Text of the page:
We could, if we wanted to choose to go another one or two quarters slower if we thought that we were in some kind of sustained period of wider differentials, but we’d have to have a look at that overall corporately and how that worked out on integrated basis, so that we looked at the integrated margins that were generated.

George Toriola – UBS

Thank you very much.

Operator

And your next question comes from the line of Matt Portillo from Tudor Pickering Holt. Your line is open.

Matt Portillo – Tudor Pickering Holt

Good morning, guys. Just a quick question from me, we’ve started to notice some trends of lighter crude products starting to trade at a discount, both in the U.S. and potentially longer term in Canada. And I was curious if you’re working internally on any projects to capture some of the additional margin via gathering on inputs like diluent and condensate?

Brian Ferguson

I’ll ask Don to respond to that question.

Don Swystun

Can you clarify your question a little more? You’re looking at particularly – are you looking in like the Chicago market in terms of the products or you’re looking in Canada more so?

Matt Portillo – Tudor Pickering Holt

Just in terms of accessing potential condensate via rail and moving it into Canada, I was curious if that’s something that’s of interest for you guys and potentially capturing some of the margin on pricing cheaper diluent access out of the U.S.?

Don Swystun

Yeah, I can go through a bit about our overall diluent strategy in terms of how we access it. I mean, currently half our diluent supply is contracted on various terms and price indices. I mean, the remaining stuff we get on spot transactions. So in the short term, we have a large component of that basically does come from domestic sources, kind of around Edmonton and it’s railed in product, typically.

With growth going forward, I guess for condensate in the industry we’re looking at, estimating up to 40% of our supply could be sourced from the U.S. Gulf Coast and from a lot of the emerging shale plays and probably railing in a lot from Chicago. Same thing as we go forward, I think as some of the shale basins expand, we expect to see more and more NGLs available and a lot of that will be railed or pipelined in on, say Southern Lights or the Cochin pipeline, as diluent supply into Canada or particularly into Edmonton. And that’s where we will be looking to optimize the purchase price of that diluent.

Matt Portillo – Tudor Pickering Holt

Great. Thank you very much.

Operator

Your next question comes from the line of Kate Minyard from JPMorgan. Your line is open.

Kate Minyard – JPMorgan

Thanks. Good morning, gentlemen. Just a quick question on the supply deal with the Mid-Continent refiner, I can appreciate that you would care not go into great detail about it, but I’m curious on a couple of points. Can you talk about whether that’s the Christina dil-bit blend or whether it’s a different heavy blend?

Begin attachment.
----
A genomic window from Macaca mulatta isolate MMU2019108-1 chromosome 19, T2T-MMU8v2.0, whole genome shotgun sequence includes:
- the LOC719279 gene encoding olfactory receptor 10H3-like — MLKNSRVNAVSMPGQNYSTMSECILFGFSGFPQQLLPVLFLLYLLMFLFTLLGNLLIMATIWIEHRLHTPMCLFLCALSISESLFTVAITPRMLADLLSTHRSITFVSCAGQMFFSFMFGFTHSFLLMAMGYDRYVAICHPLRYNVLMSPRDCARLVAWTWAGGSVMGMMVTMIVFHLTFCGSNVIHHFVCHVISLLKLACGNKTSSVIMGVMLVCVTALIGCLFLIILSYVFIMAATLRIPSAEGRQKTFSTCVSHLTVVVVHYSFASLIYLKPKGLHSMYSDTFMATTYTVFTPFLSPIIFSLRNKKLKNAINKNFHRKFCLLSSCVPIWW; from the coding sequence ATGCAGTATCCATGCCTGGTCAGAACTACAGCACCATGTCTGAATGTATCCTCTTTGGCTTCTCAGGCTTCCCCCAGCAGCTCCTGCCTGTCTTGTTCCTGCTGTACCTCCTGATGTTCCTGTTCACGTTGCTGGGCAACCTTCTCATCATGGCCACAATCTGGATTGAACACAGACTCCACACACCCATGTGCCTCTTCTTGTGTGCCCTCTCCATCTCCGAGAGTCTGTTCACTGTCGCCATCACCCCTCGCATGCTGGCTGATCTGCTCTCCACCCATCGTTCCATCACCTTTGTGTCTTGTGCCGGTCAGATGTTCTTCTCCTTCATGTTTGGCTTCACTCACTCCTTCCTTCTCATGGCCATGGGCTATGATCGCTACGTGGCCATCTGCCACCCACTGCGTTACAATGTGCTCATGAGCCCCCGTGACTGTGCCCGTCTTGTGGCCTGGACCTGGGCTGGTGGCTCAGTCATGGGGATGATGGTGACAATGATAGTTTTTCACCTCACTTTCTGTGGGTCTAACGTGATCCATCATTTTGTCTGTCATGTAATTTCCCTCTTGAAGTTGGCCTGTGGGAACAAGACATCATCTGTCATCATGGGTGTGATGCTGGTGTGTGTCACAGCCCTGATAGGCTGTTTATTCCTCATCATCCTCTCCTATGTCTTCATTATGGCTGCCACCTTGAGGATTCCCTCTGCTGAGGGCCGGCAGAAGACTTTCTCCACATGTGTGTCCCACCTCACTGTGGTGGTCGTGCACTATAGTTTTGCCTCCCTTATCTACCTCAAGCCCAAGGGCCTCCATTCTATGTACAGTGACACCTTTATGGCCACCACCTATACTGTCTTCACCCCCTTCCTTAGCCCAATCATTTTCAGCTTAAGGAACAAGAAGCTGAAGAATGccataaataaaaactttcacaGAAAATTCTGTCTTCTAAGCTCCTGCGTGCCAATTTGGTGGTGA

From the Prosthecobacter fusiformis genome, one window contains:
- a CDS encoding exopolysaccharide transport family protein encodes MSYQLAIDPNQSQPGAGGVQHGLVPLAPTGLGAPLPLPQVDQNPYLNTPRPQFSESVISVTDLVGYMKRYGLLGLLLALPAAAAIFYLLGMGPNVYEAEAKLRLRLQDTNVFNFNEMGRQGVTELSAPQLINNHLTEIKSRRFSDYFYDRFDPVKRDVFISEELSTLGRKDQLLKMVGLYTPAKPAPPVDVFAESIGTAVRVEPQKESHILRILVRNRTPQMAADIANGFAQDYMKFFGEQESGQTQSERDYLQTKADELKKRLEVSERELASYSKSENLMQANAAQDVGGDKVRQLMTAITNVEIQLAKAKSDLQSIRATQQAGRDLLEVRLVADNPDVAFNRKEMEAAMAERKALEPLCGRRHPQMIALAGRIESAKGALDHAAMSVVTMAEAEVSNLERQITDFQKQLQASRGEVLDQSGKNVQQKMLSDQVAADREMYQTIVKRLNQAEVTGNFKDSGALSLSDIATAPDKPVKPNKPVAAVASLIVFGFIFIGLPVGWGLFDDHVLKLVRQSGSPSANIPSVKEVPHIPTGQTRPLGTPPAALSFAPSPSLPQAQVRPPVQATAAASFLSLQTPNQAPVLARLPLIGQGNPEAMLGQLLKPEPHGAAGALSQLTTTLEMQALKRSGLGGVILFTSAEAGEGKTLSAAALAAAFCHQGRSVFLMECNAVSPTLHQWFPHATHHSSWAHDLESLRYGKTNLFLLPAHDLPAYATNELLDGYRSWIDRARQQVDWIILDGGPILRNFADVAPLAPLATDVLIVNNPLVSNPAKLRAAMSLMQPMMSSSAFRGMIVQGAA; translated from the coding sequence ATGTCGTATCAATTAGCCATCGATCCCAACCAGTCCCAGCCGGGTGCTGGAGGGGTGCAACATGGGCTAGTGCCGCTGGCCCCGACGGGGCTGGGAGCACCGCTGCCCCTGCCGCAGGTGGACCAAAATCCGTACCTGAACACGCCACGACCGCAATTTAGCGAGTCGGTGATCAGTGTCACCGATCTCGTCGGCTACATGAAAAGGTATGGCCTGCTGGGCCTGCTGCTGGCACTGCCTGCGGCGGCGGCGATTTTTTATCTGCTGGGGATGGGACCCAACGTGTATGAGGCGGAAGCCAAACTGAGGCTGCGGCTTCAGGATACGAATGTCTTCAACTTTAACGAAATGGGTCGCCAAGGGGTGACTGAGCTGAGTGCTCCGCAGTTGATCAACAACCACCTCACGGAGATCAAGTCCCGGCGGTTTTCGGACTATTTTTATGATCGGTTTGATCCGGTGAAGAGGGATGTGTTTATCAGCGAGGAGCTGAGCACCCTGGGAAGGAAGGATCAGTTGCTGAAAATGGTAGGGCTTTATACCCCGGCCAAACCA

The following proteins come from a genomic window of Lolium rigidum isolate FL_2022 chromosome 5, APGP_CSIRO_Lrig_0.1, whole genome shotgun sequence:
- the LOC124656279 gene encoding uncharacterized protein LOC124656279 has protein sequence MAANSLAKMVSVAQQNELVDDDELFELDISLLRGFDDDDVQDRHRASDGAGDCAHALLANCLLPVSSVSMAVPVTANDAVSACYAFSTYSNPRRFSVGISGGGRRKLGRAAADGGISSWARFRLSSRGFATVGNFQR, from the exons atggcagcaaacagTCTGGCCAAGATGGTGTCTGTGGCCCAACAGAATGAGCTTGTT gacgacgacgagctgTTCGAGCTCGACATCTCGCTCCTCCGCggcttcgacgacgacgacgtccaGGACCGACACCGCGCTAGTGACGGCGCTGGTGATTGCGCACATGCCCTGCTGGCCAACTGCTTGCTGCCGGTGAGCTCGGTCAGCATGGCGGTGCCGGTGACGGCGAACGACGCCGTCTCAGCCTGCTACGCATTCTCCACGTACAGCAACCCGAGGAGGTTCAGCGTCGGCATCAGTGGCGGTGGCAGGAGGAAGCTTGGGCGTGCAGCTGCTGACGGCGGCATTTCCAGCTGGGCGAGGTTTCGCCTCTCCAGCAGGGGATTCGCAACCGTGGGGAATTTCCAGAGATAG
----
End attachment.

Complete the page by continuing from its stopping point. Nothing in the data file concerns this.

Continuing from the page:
Brian Ferguson

Thanks for the question, Kate. Because this is quite a competitive marketplace, as you can well imagine, I think the only thing that I’ll say in addition to what we’ve already said is that it’s for a five-year term, but I would not want to get into anything more specific than that.

Kate Minyard – JPMorgan

Okay. That’s just fine. And then can I just ask whether it might be possible that we would see additional – do you have an appetite do additional such deals or is this something that we would consider more of a one-off and that your portfolio approach to market access is a little more geared around actually moving your barrels as opposed to locking in an agreement with a refiner?

Brian Ferguson

I would say that we will continue to pursue this sort of arrangement in addition to the portfolio; we consider it as one of the opportunities that we have. Having said that, given where differentials are right now, it would be very difficult to replicate that. This was an arrangement we entered into last summer when differentials were at the more typical level.

Kate Minyard – JPMorgan

Okay. All right. Thank you very much. I appreciate it.

Operator

(Operator Instructions) And your next question comes from the line of Jeff Jones from Reuters. Your line is now open.

Jeff Jones – Reuters

Thanks. I just have one point of clarification, if that’s all right. With regard to your hedge on 49,200 barrels a day, for that $20.74, I mean, is it fair to say that that is the WCS differential that you’ve locked in? Is that the proper benchmark?

Brian Ferguson

Yes, that’s correct, Jeff.

Jeff Jones – Reuters

Okay. Thank you.

Operator

And there are no further questions in queue.

Brian Ferguson

Thank you for joining us today. That concludes our year-end conference call.

Operator

This concludes today’s conference call. You may now disconnect.